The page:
Yes, this is an eyeglasses shop, and, in fact, was where I got my last pair of glasses before leaving Tokyo. It doesn't usually look like this. This was during a festival.
I didn't buy glasses terribly often in Japan, but when I did, I found that every time my visual clarity was not great. It seemed that the optometrists always gave me a prescription that was as weak as possible while still allowing me to see reasonably well. I wasn't sure about whether or not this was my imagination or something askew with the process was actually happening. Seeing an eye doctor in the U.S. confirmed that this wasn't simply my anecdotal experience.
The ophthalmologist who I saw recently, while discussing where I'd gotten my glasses, told me that eye doctors in Asia always give people the weakest prescriptions that the customer can manage to get by with. She said she didn't know for certain why they did this, but she speculated that it was because they felt stronger glasses would lead to progressively weaker eyesight. She hastened to add that this was not true, but they seemed to continue to believe this nonetheless.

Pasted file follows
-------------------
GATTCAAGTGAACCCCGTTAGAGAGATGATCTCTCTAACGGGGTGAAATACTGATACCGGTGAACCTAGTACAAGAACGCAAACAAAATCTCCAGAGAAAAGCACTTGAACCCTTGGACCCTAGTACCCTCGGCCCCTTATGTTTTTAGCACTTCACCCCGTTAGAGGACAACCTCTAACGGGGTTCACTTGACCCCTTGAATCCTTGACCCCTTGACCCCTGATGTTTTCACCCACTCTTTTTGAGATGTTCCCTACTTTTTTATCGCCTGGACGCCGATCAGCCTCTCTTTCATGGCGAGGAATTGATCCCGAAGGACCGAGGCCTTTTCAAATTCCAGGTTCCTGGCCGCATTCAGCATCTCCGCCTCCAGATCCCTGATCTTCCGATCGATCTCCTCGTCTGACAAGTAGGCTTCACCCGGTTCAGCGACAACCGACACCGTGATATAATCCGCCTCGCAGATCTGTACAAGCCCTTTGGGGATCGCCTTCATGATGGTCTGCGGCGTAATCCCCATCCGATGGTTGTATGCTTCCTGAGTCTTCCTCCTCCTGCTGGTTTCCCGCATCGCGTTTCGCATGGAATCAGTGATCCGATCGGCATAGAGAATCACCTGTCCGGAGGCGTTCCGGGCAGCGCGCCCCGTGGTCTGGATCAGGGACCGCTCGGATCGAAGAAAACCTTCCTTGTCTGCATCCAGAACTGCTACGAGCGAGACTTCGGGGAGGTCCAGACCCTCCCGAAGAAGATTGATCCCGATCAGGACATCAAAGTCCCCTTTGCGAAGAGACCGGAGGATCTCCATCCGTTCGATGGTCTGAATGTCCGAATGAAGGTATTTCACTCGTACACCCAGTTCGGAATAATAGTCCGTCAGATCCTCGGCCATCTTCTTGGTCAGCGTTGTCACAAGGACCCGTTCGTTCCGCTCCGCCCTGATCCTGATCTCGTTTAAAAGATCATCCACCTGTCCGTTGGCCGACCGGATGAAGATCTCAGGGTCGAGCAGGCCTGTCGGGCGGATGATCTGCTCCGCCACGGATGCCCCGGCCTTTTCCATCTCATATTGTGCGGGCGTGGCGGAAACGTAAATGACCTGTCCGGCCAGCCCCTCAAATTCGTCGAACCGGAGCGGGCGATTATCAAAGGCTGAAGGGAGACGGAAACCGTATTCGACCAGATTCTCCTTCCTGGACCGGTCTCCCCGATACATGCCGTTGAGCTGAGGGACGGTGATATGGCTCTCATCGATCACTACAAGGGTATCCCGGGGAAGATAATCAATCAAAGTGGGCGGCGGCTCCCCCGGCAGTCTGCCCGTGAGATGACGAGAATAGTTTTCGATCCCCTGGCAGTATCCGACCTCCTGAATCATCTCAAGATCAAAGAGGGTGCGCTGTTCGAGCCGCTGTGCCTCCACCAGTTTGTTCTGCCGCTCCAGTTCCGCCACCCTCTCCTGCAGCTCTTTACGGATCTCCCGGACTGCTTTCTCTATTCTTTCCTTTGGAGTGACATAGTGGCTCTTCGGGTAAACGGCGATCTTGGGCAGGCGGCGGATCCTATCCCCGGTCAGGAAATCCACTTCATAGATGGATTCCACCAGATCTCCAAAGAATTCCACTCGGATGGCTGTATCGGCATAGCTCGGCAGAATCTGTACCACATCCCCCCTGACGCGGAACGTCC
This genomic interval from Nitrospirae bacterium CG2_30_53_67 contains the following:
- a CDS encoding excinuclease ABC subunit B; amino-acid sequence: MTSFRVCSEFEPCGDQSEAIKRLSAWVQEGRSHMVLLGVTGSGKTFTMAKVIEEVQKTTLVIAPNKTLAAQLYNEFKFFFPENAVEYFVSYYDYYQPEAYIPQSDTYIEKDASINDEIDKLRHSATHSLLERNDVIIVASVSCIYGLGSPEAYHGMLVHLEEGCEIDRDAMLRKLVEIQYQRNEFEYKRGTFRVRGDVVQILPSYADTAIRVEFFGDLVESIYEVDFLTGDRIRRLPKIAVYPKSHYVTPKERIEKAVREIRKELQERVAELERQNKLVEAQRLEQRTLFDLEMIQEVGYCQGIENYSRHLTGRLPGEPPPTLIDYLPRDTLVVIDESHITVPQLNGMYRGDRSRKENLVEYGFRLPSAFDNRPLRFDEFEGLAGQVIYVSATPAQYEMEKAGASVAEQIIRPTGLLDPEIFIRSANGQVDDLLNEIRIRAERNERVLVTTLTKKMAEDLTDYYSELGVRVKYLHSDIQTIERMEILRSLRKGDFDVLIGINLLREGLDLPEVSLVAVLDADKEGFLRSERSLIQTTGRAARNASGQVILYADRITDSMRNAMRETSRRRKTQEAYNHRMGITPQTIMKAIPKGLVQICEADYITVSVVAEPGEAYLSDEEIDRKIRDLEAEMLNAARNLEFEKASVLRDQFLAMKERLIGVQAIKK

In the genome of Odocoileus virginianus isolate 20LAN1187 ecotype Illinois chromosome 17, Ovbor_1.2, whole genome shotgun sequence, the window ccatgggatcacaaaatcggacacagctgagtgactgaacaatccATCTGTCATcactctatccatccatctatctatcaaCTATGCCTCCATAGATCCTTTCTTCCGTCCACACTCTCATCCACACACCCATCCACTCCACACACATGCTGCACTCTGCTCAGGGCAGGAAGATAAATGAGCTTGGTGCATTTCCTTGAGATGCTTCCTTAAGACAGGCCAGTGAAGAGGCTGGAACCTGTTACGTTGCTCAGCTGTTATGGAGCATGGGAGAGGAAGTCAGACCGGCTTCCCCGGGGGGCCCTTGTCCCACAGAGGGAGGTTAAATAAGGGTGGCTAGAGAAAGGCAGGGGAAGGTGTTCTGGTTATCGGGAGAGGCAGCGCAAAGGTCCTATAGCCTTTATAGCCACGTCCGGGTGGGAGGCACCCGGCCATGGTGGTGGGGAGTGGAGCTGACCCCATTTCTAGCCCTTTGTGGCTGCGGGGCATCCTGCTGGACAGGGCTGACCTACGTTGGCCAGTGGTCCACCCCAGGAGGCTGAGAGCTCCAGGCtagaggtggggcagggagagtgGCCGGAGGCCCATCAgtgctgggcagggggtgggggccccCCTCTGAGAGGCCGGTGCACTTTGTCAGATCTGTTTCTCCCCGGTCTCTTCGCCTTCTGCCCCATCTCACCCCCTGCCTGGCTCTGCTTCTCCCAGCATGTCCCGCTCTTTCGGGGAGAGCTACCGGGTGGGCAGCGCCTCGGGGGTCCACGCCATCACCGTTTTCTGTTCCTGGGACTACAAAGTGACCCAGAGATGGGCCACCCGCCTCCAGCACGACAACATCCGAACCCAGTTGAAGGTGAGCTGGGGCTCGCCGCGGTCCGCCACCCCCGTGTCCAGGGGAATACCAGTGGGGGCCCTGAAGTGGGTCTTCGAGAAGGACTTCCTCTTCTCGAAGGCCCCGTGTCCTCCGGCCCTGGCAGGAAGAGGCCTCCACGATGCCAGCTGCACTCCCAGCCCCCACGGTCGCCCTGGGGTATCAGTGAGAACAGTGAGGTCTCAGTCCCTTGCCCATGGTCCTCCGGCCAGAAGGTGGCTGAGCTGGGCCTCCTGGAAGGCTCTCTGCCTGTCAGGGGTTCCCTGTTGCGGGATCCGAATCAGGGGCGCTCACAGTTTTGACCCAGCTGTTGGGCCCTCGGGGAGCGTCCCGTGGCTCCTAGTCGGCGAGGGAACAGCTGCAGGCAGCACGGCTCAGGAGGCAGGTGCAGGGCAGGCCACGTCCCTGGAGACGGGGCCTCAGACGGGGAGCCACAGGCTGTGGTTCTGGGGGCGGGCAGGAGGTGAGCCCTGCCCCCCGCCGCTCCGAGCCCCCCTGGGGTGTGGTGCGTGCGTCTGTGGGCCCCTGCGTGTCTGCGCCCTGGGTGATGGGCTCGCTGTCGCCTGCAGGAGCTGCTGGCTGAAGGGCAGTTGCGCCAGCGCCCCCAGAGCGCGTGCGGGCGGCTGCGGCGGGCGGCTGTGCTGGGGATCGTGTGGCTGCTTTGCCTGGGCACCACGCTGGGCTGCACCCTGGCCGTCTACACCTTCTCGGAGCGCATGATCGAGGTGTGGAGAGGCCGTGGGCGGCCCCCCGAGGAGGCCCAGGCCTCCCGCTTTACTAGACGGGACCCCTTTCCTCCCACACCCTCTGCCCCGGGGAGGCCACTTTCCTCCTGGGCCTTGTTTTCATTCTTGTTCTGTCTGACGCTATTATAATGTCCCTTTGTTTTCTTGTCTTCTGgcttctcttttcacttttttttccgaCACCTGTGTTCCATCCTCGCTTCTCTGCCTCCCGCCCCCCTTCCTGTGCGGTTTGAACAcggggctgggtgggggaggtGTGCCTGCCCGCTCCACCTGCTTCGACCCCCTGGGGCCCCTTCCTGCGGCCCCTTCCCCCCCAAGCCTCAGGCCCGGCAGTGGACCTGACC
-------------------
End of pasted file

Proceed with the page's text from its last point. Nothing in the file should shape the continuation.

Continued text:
For years while living in Tokyo, I got glasses that were so weak that a calendar across the room of the office I worked in looked blurry to me. I squinted my way through mid-range visual challenges for years and figured my eyes were just deteriorating at a rapid pace, but it was actually the case that I was simply not being given glasses sufficient to establish adequate visual acuity. I don't miss getting weak prescriptions because of a superstition that stronger glasses will increase the rate at which my eyes worsen.